Missionaries on the foreign field are truly heroes of the faith. These are the men and women on the front lines of the army of God. While we here in America live a life of comparative luxury and ease, they face hardship and loneliness; they sometimes face dangers that look more like an adventure movie than the tranquil lives that most of us live. While some serve in conditions that might not be too unfamiliar with our own surroundings, others live lives that resemble an Indiana Jones or James Bond character. They face very real risks, and on occasion die for the cause of The Gospel of Jesus Christ.
What are you doing for Jesus? Have you faced anything more threatening than cursing by a drunk when handing out tracts? Are you waiting for God to send some sort of unmistakable sign that He wants you to be a missionary on the foreign field? These missionaries didn’t. They read God’s word and did what He said: “Go ye into all the world, and preach the gospel to every creature.” (Mark 16:15) They did what a popular advertising slogan said: “Just do it.” If God wants you to do something else, He will close the doors. Don’t wait for Him to open doors and extend an invitation – He already did that. Keep going through the doors until God closes them. If you’re interested but don’t know where to start, the missionaries listed here will be glad to hear from you and get you started on the road to serving God as a missionary. The DeLand School of The Bible is a good way to gain the knowledge you’ll need.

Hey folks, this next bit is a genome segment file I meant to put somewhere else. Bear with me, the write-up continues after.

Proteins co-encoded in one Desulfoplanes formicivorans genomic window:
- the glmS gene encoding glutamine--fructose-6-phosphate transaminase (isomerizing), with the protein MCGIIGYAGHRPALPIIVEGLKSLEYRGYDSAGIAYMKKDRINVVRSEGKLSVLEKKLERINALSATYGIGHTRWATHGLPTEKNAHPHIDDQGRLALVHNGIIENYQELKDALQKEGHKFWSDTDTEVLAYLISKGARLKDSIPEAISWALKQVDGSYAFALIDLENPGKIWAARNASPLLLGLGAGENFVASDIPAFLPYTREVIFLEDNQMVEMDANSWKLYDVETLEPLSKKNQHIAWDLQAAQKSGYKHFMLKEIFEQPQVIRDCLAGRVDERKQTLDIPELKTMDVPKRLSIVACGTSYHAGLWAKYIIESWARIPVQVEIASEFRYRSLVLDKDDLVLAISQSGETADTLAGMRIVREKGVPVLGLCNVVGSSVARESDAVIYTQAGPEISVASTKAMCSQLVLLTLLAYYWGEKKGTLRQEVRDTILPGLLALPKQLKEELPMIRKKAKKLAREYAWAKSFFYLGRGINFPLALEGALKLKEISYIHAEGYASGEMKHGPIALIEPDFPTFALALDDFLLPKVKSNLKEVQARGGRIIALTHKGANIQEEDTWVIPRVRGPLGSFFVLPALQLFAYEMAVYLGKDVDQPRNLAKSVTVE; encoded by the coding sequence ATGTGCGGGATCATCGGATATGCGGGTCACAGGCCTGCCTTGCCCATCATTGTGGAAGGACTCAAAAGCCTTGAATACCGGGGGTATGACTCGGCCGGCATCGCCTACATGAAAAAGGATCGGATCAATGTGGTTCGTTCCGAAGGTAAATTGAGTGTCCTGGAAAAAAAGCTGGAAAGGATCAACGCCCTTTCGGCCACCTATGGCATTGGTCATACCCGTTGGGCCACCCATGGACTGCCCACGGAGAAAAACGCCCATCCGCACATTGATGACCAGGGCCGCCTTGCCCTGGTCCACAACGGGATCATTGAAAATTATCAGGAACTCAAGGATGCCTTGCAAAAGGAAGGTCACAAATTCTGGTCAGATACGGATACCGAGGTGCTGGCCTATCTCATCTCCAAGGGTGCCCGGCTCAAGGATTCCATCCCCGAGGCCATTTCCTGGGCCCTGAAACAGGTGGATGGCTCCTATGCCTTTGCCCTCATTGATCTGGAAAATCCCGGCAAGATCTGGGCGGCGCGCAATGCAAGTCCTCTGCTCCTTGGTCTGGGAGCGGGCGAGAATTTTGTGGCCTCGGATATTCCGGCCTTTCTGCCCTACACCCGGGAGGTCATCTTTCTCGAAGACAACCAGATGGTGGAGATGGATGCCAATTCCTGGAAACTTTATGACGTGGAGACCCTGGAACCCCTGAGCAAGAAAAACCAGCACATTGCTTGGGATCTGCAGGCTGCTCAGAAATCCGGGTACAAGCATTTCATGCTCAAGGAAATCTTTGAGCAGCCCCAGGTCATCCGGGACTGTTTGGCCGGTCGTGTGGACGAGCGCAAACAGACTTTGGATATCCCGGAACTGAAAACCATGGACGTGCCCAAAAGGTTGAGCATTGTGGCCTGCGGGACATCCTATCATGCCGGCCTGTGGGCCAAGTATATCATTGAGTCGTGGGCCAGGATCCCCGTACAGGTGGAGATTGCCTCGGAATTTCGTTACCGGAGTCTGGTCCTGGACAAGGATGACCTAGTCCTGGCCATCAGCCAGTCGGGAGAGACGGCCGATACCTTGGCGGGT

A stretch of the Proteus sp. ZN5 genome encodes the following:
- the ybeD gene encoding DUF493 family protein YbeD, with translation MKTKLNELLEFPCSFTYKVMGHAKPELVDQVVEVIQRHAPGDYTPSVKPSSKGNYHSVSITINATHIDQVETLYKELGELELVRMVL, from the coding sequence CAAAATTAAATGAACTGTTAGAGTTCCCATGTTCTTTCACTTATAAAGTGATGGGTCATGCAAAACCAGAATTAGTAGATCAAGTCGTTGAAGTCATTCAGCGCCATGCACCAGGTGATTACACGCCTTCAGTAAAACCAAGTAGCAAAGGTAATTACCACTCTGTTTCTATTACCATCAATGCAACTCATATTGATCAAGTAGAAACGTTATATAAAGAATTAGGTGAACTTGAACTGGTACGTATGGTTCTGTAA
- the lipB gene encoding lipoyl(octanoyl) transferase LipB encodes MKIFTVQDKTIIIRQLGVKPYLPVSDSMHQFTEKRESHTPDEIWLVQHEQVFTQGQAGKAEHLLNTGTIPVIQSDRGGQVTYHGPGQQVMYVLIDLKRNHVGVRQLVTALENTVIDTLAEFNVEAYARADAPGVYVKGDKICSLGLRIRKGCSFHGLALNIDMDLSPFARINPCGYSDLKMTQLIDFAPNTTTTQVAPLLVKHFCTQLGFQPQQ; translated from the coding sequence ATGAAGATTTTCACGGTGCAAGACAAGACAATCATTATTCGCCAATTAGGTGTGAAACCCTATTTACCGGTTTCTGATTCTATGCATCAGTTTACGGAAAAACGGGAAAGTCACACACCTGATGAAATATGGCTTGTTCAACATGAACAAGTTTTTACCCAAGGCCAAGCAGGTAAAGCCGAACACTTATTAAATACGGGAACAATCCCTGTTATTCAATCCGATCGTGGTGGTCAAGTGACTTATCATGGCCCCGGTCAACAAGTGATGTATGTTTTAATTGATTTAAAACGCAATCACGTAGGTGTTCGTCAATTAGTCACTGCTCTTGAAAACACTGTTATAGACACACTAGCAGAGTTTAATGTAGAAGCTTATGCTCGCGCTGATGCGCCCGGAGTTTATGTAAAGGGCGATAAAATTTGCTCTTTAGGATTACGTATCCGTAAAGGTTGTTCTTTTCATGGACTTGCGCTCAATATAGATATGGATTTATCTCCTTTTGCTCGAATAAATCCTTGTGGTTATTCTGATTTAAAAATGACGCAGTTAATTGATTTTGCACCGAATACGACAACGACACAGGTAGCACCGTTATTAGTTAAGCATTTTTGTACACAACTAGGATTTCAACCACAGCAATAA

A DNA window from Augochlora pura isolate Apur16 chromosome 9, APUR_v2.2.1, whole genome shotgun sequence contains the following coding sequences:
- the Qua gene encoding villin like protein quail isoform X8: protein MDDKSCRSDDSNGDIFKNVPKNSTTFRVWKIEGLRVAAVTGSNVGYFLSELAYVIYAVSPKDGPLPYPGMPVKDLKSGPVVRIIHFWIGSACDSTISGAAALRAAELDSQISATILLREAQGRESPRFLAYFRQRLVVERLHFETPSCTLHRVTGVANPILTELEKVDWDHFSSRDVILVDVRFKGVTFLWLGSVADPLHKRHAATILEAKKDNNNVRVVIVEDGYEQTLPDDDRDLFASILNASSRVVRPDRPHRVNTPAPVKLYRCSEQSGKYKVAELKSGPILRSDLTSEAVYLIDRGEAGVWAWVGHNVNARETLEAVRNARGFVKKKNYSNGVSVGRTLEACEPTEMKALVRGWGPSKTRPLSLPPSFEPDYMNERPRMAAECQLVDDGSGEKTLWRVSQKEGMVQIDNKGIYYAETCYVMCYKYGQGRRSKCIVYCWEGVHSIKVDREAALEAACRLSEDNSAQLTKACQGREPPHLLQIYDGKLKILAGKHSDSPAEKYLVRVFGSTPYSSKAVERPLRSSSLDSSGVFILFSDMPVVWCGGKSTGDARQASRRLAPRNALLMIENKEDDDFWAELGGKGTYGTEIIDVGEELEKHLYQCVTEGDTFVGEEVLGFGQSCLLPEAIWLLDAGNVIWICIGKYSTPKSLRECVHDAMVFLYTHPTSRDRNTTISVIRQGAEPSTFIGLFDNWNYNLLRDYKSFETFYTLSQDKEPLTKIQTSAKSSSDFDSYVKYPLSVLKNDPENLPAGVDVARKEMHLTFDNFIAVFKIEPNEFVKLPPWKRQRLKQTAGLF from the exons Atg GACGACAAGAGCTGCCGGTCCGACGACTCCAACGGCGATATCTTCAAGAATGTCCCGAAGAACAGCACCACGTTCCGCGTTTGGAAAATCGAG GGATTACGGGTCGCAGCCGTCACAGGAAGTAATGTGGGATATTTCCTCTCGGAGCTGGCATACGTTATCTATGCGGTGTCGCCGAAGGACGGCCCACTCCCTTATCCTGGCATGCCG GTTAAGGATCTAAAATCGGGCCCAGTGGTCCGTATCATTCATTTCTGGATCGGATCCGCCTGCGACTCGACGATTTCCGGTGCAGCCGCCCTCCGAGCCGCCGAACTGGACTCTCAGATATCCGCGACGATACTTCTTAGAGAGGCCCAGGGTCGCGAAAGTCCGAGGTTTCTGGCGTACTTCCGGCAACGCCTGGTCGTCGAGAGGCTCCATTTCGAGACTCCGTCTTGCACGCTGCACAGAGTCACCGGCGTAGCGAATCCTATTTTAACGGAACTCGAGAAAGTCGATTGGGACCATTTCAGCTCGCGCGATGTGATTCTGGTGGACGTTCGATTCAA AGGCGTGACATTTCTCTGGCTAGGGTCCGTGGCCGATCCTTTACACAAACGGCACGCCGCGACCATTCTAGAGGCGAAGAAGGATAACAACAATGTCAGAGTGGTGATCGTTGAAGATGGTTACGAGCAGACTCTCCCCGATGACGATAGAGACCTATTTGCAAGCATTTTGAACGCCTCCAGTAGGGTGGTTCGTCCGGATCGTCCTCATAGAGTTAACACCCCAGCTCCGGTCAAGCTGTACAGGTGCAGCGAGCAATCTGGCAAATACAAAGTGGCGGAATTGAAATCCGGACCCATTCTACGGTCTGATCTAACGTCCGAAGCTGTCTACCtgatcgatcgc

How can you help?
Every missionary you’ll talk to will tell you that the number one need is prayer. Diligent prayer for our missionaries is absolutely vital. On the missionary pages on this site, you will find specific prayer needs for each of these missionaries – please make this a regular part of your prayer life.
Another important way to help is to get personally involved with the missionary families. They often live in a culture that is so radically different from what they are used to that they begin to feel isolated. Write to them. Send them birthday cards. Send them choir tapes (hymns in a language other than English just aren’t the same). Don’t just send an email – nothing compares with receiving an envelope in the mailbox. Include photos of church activities and other things to help lessen the sense of isolation. It is very important that you send your mail to their field address. Mail sent to their home church or their support address will probably just sit in a box until they are back home on furlough.
When writing, understand that mail delivery is far less reliable than we are accustomed to in America. Don’t be surprised if it is delayed for weeks, or if it is simply lost. Mailing packages can be very risky. Packages are always welcomed, but don’t send anything of significant value – there is a good chance that it will not arrive (but try anyway).
Financial support is always needed, but never more than it is now. The declining value of the dollar means that what was once sufficient funds to carry on the work, now buys less and less. Please consider financially supporting the work of these families on the front lines of the work of Jesus Christ. The harvest is great – the laborers are few.
|Tommy Baucom Family||Canada|
|Terrell Bear Family||Las Vegas Rescue Mission|
|Mike Gibson Family||St. Lucia|
|Paul Hamilton Family||Moldova (former USSR)|
|Steve Holt Family||Sierra Leone (West Africa)|
|Howard Hunter Family (Radio Station)||Philippines|
|Chris Knudson Family||Asia|
|Zach Lefevre Family||Bulgaria|
|Brent Logan Family||Romania|
|Richard Maher Family||Ukraine|
|John O’Brien Family||Ukraine (former USSR)|
|Refuge of Grace Baptist Girls’ Academy||Missouri, USA|
|Dean Runyon Family||Guyana|
|John Sarra Family||Zambia|
|Keith Stensaas Family||Uganda|
|Gerald Sutek Family||Romania|
|Victorious Valley Home and Academy||South Carolina, USA|
|Adam Wood Family||Cambodia|
|Buck Woodworth Family||Guyana|